Four state agencies have begun work on a plan that will address Louisiana’s contributions to the nutrients that end up in the Gulf of Mexico and help create the “dead zone” of low oxygen that appears every summer.
The Louisiana State Nutrient Team is made up of representatives from the state’s Coastal Protection and Restoration Authority, Department of Agriculture and Forestry, Department of Environmental Quality, and Department of Natural Resources.
Louisiana contributes very little to the total amount of nutrients that flow down the Mississippi River into the Gulf, but state officials said Louisiana could offer part of the solution through planned diversions of sediment and water from the river into surrounding marshes.
That’s one of the reasons the state Coastal Protection and Restoration Authority has taken the lead for the Louisiana State Nutrient Team in putting together a state nutrient management plan, said Rick Raynie, chief scientist in the planning and research division of the coastal authority.
In addition, Garret Graves, the state’s representative on the national Mississippi River/Gulf of Mexico Watershed Nutrient Task Force, is the chairman of the coastal authority. That national group’s latest action plan, released in 2008, included the recommendation that each of the 12 states involved in the group put together a statewide nutrient management plan, Raynie said.
Also, Louisiana, through its master plan for coastal restoration and protection, is planning a number of freshwater and sediment diversions that could put some of the river water into the marsh where plants could remove some of the nutrients in the water, he said.
“We wanted to make sure those diversion projects were part of the solution,” Raynie said.
The state received a $100,000 grant from the U.S. Environmental Protection Agency to develop the plan, he said.
Right now, the group is talking with agriculture interests, academics, environmental and coastal groups as well as gathering information about nutrients in watersheds across the state.
The group will research existing programs and examine how the agencies can improve the way they work together, Raynie said.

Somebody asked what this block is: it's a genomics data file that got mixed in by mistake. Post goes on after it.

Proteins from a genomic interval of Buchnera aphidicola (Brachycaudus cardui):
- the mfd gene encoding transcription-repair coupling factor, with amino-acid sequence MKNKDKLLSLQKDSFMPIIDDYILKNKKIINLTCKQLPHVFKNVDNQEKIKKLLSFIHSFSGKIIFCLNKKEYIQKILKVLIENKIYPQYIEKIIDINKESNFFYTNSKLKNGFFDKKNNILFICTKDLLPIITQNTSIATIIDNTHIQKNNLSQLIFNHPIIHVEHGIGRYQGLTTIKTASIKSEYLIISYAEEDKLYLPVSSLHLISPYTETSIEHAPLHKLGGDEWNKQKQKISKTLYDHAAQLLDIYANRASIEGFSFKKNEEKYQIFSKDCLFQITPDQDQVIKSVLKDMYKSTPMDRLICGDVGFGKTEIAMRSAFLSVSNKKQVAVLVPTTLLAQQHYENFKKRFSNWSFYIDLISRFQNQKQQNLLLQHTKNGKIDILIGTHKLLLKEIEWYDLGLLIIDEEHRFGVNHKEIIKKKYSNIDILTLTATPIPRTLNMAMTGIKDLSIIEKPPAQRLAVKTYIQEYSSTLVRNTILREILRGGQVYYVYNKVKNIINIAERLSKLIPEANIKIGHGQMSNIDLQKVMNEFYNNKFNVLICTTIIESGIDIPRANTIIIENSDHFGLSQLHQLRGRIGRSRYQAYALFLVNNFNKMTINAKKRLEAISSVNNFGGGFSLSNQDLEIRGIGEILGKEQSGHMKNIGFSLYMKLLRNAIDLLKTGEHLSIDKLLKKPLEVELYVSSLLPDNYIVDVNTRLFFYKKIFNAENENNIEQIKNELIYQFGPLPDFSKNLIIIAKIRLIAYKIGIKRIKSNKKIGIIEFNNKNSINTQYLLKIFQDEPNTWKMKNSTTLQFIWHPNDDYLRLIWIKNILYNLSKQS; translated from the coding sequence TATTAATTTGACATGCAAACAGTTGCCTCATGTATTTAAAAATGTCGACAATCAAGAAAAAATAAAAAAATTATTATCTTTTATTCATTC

A final draft is expected at the end of the year, he said.
For instance, DEQ is providing much of the stream information it collected through Clean Water Act requirements. That information will help determine what the plan will look like, said Amanda Vincent, environmental staff scientist with DEQ.
There’s already quite a bit going on in the agriculture and forestry sections of the state with best management practices like conservation tillage and coverage crops that help keep nutrients in the soil instead of washing into the waterways, she said.
“I would definitely say we’re ahead of the game,” said Carrie Castille, associate commissioner with the Louisiana Department of Agriculture and Forestry.
DNR’s Office of Coastal Management is also involved because so much of the activity along the coast goes through that office for approval, said Keith Lovell, the office’s administrator.
The office has been working on a coastal nonpoint pollution control program for years. Nonpoint pollution is material that doesn’t come from a pipe but instead from a wide area, such as fertilizer washed off a lawn during a rain storm.
The group has set up a website that includes surveys for different groups such as cities, businesses, industry, agriculture, residents, academic and nonprofit organizations. Those surveys are available at http://lanutrientmanagement.org.